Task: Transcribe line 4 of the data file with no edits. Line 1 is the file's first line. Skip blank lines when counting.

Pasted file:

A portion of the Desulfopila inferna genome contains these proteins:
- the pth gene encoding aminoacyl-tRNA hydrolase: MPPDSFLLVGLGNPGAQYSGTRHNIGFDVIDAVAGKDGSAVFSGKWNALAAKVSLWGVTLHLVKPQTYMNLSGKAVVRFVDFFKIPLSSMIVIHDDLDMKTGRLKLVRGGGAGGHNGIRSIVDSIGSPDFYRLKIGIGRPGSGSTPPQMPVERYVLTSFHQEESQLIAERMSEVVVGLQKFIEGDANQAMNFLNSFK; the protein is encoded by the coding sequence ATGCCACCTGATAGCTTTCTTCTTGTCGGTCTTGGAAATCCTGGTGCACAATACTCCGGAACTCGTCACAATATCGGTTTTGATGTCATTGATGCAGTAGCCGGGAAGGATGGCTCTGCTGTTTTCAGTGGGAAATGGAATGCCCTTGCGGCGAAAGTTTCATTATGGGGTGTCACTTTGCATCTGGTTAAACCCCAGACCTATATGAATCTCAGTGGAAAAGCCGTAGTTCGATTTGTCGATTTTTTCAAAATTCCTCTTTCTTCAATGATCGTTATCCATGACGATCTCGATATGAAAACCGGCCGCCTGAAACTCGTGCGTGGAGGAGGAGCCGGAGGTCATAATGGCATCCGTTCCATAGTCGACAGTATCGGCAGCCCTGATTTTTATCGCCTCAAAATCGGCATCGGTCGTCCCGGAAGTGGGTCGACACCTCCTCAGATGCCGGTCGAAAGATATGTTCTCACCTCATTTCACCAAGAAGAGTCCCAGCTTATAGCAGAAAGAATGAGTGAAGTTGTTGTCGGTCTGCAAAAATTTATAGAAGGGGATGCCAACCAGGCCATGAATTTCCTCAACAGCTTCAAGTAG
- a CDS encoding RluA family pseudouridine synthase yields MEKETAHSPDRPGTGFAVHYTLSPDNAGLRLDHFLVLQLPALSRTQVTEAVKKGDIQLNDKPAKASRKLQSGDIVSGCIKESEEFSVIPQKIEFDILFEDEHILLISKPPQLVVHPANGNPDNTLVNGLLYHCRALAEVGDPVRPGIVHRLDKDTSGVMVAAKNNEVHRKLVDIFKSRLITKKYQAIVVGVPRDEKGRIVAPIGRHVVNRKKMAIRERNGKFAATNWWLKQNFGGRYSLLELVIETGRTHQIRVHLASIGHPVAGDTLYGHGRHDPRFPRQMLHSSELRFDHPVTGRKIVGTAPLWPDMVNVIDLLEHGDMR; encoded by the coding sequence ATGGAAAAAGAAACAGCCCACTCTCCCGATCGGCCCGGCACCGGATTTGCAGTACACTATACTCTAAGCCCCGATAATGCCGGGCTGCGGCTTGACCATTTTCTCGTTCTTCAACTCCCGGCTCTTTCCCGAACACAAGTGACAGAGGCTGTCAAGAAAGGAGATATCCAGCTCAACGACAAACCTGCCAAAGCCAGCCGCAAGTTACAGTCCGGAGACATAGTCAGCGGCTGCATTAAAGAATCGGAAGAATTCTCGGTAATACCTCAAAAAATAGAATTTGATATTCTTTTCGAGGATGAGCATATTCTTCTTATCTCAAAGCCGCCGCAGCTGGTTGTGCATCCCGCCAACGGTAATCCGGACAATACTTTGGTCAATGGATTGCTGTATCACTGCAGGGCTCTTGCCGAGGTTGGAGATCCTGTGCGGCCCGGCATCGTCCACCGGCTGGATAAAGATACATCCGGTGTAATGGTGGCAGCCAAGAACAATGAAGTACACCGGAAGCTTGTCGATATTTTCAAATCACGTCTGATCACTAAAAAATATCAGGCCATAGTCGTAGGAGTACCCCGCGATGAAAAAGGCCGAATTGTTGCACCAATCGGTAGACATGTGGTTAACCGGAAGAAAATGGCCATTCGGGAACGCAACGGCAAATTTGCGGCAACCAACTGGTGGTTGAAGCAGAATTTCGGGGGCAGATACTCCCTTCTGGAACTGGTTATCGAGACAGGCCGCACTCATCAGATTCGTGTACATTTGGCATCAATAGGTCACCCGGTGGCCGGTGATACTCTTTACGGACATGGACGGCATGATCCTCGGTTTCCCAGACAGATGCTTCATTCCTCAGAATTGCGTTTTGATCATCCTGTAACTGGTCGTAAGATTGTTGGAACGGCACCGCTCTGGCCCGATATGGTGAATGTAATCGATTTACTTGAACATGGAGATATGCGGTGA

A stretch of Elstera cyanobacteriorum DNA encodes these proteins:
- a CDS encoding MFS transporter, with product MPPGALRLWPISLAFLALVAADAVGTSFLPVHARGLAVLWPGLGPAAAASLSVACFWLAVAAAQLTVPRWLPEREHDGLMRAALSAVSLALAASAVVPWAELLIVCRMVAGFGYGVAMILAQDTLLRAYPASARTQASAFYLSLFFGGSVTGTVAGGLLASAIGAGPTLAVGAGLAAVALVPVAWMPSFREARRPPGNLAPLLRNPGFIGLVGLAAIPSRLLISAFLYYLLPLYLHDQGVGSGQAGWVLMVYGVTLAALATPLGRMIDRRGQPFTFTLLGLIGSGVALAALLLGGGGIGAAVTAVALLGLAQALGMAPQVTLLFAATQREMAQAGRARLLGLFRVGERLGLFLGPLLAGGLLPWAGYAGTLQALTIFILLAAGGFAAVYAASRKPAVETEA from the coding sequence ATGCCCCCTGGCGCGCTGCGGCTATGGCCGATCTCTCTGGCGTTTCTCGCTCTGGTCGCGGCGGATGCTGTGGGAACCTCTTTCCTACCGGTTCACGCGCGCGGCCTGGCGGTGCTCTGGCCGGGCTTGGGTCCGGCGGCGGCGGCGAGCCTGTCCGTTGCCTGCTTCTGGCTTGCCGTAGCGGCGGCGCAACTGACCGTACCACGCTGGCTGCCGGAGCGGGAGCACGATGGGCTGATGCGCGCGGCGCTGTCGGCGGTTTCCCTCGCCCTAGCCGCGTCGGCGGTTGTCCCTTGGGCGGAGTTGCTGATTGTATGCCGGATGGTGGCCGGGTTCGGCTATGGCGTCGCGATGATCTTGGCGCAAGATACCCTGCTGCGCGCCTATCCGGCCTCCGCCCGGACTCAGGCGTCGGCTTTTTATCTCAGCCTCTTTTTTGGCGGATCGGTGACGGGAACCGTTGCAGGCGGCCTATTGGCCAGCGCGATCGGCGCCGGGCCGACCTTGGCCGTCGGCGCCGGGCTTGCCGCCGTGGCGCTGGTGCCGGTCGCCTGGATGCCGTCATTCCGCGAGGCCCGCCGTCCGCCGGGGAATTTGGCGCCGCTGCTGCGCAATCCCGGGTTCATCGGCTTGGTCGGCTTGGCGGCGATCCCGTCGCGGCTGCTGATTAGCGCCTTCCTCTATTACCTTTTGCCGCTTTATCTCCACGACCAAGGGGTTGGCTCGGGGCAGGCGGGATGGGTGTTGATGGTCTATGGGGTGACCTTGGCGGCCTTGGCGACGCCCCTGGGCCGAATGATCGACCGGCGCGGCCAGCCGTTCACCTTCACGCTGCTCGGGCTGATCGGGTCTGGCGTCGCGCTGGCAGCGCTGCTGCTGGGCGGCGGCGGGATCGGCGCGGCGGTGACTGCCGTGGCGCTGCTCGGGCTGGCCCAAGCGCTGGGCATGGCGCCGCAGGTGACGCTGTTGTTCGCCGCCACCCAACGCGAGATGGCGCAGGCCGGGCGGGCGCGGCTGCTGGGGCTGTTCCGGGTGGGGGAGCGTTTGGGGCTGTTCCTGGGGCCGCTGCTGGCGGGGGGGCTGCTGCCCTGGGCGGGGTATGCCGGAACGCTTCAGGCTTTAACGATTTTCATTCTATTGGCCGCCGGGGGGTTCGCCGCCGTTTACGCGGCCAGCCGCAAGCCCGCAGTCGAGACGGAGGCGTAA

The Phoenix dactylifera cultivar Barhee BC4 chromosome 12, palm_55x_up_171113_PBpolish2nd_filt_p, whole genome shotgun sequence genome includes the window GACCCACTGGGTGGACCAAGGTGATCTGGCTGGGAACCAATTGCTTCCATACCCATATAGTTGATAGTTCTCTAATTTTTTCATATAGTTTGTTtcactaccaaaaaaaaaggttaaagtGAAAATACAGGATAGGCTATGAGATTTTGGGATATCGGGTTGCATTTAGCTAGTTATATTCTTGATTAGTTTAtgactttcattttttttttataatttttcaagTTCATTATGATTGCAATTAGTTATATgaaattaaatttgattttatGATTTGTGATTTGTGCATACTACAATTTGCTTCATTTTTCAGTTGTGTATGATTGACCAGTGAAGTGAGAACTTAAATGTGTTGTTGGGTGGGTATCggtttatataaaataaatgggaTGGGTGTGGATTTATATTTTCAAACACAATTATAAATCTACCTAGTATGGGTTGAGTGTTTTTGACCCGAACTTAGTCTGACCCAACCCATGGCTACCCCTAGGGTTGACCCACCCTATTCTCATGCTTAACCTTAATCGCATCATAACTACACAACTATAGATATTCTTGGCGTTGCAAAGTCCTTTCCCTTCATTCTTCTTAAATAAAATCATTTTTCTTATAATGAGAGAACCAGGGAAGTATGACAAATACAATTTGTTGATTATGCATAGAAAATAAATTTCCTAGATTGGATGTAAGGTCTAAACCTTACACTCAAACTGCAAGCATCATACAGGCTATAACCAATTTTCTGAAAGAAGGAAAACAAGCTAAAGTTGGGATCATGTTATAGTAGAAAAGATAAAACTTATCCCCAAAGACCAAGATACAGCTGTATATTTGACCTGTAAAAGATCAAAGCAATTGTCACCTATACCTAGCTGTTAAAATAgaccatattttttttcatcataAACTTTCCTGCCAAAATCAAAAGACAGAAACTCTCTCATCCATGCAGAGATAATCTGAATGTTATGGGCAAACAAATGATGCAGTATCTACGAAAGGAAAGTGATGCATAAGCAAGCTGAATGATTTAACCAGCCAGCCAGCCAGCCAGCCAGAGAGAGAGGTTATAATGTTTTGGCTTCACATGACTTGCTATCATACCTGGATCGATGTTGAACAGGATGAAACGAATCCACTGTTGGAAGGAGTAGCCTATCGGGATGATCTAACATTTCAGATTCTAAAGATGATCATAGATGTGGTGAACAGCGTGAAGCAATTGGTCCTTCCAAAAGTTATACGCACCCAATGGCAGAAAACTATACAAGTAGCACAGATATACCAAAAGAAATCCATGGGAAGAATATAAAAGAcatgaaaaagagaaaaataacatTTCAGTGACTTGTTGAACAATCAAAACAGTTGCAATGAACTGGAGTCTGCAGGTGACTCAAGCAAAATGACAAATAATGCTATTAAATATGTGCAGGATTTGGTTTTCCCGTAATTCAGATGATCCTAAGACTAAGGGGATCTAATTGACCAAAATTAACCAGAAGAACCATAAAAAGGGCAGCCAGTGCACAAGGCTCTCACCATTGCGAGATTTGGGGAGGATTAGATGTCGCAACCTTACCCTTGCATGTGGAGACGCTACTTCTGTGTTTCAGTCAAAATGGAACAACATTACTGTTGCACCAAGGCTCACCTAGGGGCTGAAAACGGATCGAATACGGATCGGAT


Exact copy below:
A stretch of Elstera cyanobacteriorum DNA encodes these proteins: